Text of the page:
Restored Carousel the focus of Oaks Park’s birthday bash

Other than scads of free parking, fun rides and low prices – there’s another reason to take the family to this terrific summer family amusement park …

With the help of ladies from the Mrs. Oregon Pageant, off come the coverings from the newly-refinished Oaks Park Carousel characters.

Story and photos by David F. Ashton
While the planners at Portland Electric Power Company, the City’s trolley line operator a century ago, hoped that an amusement park at Oaks Bottom would attract riders and land development, they probably didn’t guess that Oaks Amusement Park would still be going strong 105 years later.

Now run by the nonprofit Oaks Park Association, this family attraction celebrated its birthday on June 6 by taking the wraps off its fully-restored 1920s era Spillman Menagerie Carousel.

Each standing by a newly-refinished steed, ladies of the Mrs. Oregon Pageant give spectators a first look at the Oaks Park Carousel.

After ladies of the Mrs. Oregon Pageant unveiled the colorful carved figures – ranging from ponies to frogs, zebras and giraffes and benches – visitors got to take a spin.

After a brief ceremony, the association’s CEO, Joe Norling, told us about the carousel, and the restoration that began last November.

“Oaks replaced its original Herschell–Spillman carousel with a newer model, acquired in about 1924,” Norling explained. “The new one was said to have come from an amusement park in the Tri-Cities area.”

About to take the first ride on the newly restored Oaks Park Carousel are (front to back, left to right) Mrs. Eugene, Shakelah Morgan; Mrs. Washington County, Jen Moser; Mrs. Portland, Delicia Wistrand; Mrs. Clackamas County, Angela Hammond; Mrs. Rose City, Mindy Lepin; Mrs. Oregon, Joy Huston; and “Mr. Oaks Park”, Joe Norling, CEO of Oaks Park Association.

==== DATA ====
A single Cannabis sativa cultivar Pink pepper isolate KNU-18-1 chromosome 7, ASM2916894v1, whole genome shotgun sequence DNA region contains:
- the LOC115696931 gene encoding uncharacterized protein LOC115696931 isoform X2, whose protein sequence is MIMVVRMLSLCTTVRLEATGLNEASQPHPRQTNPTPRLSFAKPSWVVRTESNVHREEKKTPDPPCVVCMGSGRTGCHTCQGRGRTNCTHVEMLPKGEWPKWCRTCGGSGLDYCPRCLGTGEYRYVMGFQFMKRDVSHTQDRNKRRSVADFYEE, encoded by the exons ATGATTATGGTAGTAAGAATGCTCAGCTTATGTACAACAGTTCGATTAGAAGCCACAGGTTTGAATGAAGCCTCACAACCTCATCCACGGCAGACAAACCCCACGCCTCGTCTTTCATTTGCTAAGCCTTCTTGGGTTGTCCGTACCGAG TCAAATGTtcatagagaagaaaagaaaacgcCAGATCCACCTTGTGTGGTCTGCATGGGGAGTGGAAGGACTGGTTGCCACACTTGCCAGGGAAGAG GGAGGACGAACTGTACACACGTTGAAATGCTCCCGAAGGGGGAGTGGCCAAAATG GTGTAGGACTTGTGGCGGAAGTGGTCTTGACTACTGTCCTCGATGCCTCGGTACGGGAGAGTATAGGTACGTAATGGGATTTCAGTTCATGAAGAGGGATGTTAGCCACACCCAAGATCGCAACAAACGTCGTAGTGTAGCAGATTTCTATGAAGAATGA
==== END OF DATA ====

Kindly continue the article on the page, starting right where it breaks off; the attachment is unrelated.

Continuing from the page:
Today’s best estimates are that the figures were carved starting in 1912, by the Italian and German woodworkers at the Herschell–Spillman company’s offshoot, Spillman Engineering Corporation. “Our carousel was one of the last to have had its figures carved completely by hand,” Norling said proudly.

Having survived repeated floods, and the theft of a figure in the 1970s, the Oaks Park Carousel was last refinished almost forty years ago — and has only been touched up since then.

Jack Deason, and his dad Peter, enjoy the very first ride on the newly-refinished Oaks Park Carousel.

“It hasn’t ever been restored like we did this time,” declared Norling, “Eight of our staff members took it apart to sand and hand-etch away layers of paint – taking each piece down to bare wood. Because they cleaned into the crevasses, you can really see the detail in the horses’ manes and eyes.”

Where necessary, workers repaired broken pieces, blending them in with the original wood, as they restored the historic carousel to its original grandeur.

The Oaks Park Carousel is recorded in the National Register of Historic Places, and is said to be one of only 200 classic carousels remaining in the world.

Not all the family rides are historic, at Oaks Park. Both adults and kids are enjoying the new Rockin’ Tug ride.

Oaks Park’s Promotion Manager, Emily MacKay, shows of one of the many cakes served to guests celebrating the park’s 105th birthday.

Protects park as a family resource
As for the 105-year-old park itself, “We work to provide the community with a place where families can come and recreate,” Norling said, of Oaks Park’s mission: “We provide safe, wholesome, affordable family fun. And, our mission is our passion.”

Because it is now run by a nonprofit organization, the prices for rides and food are moderate, Norling pointed out. “We want to keep it affordable for families, so we carefully manage our costs, and we’re not greedy. We take just enough to sustain operations and improve the park, not line our pockets.”

The payoff for their hard work and thrifty management? “One of the great things about being here is seeing the beautiful smiling faces of the children – with their parents having fun and looking relaxed.”

Oaks Park remains one of the few places where families can go for big fun, at a reasonable price.

© 2010 David F. Ashton ~ East Portland News

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